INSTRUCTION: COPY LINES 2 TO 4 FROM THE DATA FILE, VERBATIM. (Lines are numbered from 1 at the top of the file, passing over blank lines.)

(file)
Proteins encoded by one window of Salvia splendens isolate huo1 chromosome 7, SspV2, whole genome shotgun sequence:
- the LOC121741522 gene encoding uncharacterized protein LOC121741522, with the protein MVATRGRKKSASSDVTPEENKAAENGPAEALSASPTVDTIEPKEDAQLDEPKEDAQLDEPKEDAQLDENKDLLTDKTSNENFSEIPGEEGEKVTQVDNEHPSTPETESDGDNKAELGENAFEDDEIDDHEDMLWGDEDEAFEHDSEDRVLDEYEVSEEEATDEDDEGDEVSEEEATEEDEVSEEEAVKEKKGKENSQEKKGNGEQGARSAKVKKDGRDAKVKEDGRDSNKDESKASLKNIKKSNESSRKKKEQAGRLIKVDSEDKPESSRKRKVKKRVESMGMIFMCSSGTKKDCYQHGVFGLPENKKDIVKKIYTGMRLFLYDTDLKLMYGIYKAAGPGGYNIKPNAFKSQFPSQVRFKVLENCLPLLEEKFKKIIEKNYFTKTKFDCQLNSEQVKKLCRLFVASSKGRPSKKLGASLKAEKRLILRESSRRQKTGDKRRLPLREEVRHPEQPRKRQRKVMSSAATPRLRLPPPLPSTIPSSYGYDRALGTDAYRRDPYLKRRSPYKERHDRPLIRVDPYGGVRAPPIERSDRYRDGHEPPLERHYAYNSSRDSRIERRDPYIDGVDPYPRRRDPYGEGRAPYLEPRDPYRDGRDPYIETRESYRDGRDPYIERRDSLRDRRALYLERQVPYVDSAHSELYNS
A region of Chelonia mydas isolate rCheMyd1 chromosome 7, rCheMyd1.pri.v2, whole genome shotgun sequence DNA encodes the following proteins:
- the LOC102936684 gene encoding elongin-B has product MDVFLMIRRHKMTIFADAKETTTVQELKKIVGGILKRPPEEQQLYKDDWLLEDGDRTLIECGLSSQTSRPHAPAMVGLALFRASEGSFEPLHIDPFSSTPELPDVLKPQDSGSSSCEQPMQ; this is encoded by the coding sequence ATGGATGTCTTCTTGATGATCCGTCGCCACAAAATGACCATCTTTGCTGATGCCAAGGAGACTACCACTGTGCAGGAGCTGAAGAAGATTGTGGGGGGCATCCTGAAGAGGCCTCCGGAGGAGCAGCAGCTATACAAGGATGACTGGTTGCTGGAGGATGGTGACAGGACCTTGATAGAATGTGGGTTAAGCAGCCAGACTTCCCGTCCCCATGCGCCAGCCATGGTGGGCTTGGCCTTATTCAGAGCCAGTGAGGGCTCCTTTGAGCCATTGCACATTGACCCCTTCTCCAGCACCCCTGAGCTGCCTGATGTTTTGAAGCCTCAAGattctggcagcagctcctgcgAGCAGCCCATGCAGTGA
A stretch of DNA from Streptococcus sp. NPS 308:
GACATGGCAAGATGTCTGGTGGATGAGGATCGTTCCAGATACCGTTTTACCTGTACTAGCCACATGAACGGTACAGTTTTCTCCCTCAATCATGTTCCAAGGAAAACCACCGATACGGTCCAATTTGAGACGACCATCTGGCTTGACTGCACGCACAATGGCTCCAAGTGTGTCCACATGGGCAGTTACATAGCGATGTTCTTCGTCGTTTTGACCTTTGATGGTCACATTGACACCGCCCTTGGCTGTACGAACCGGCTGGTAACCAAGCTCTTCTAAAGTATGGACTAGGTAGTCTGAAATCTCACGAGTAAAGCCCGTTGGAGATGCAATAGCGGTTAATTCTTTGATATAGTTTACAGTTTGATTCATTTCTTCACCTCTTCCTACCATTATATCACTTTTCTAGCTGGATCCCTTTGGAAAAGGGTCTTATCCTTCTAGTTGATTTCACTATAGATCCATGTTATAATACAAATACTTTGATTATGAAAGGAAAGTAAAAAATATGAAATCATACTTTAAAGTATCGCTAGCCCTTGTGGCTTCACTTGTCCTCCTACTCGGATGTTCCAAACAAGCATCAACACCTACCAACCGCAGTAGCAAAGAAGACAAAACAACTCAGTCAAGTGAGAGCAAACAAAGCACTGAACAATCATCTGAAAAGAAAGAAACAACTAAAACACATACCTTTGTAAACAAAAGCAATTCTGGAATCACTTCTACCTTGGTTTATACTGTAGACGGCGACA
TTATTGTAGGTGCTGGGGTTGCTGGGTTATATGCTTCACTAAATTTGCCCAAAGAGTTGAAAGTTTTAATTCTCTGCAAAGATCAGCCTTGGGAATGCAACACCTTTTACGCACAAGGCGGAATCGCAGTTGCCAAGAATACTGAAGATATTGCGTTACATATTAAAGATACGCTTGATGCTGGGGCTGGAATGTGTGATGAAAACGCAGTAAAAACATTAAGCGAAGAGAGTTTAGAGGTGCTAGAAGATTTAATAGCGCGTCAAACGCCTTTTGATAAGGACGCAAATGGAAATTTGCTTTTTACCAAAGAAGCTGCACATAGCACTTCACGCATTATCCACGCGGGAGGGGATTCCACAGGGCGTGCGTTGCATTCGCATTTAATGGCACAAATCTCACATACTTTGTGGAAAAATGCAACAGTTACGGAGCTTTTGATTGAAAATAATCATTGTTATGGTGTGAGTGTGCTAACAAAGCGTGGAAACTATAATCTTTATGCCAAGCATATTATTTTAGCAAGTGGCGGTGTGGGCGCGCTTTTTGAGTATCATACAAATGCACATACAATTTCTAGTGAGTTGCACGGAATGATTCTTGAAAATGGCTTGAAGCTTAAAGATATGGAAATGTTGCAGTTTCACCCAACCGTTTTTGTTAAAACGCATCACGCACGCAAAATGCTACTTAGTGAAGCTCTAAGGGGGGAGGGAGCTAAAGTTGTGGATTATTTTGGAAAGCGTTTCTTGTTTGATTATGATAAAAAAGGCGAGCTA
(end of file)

- the LOC121741522 gene encoding uncharacterized protein LOC121741522, with the protein MVATRGRKKSASSDVTPEENKAAENGPAEALSASPTVDTIEPKEDAQLDEPKEDAQLDEPKEDAQLDENKDLLTDKTSNENFSEIPGEEGEKVTQVDNEHPSTPETESDGDNKAELGENAFEDDEIDDHEDMLWGDEDEAFEHDSEDRVLDEYEVSEEEATDEDDEGDEVSEEEATEEDEVSEEEAVKEKKGKENSQEKKGNGEQGARSAKVKKDGRDAKVKEDGRDSNKDESKASLKNIKKSNESSRKKKEQAGRLIKVDSEDKPESSRKRKVKKRVESMGMIFMCSSGTKKDCYQHGVFGLPENKKDIVKKIYTGMRLFLYDTDLKLMYGIYKAAGPGGYNIKPNAFKSQFPSQVRFKVLENCLPLLEEKFKKIIEKNYFTKTKFDCQLNSEQVKKLCRLFVASSKGRPSKKLGASLKAEKRLILRESSRRQKTGDKRRLPLREEVRHPEQPRKRQRKVMSSAATPRLRLPPPLPSTIPSSYGYDRALGTDAYRRDPYLKRRSPYKERHDRPLIRVDPYGGVRAPPIERSDRYRDGHEPPLERHYAYNSSRDSRIERRDPYIDGVDPYPRRRDPYGEGRAPYLEPRDPYRDGRDPYIETRESYRDGRDPYIERRDSLRDRRALYLERQVPYVDSAHSELYNS
A region of Chelonia mydas isolate rCheMyd1 chromosome 7, rCheMyd1.pri.v2, whole genome shotgun sequence DNA encodes the following proteins:
- the LOC102936684 gene encoding elongin-B has product MDVFLMIRRHKMTIFADAKETTTVQELKKIVGGILKRPPEEQQLYKDDWLLEDGDRTLIECGLSSQTSRPHAPAMVGLALFRASEGSFEPLHIDPFSSTPELPDVLKPQDSGSSSCEQPMQ; this is encoded by the coding sequence ATGGATGTCTTCTTGATGATCCGTCGCCACAAAATGACCATCTTTGCTGATGCCAAGGAGACTACCACTGTGCAGGAGCTGAAGAAGATTGTGGGGGGCATCCTGAAGAGGCCTCCGGAGGAGCAGCAGCTATACAAGGATGACTGGTTGCTGGAGGATGGTGACAGGACCTTGATAGAATGTGGGTTAAGCAGCCAGACTTCCCGTCCCCATGCGCCAGCCATGGTGGGCTTGGCCTTATTCAGAGCCAGTGAGGGCTCCTTTGAGCCATTGCACATTGACCCCTTCTCCAGCACCCCTGAGCTGCCTGATGTTTTGAAGCCTCAAGattctggcagcagctcctgcgAGCAGCCCATGCAGTGA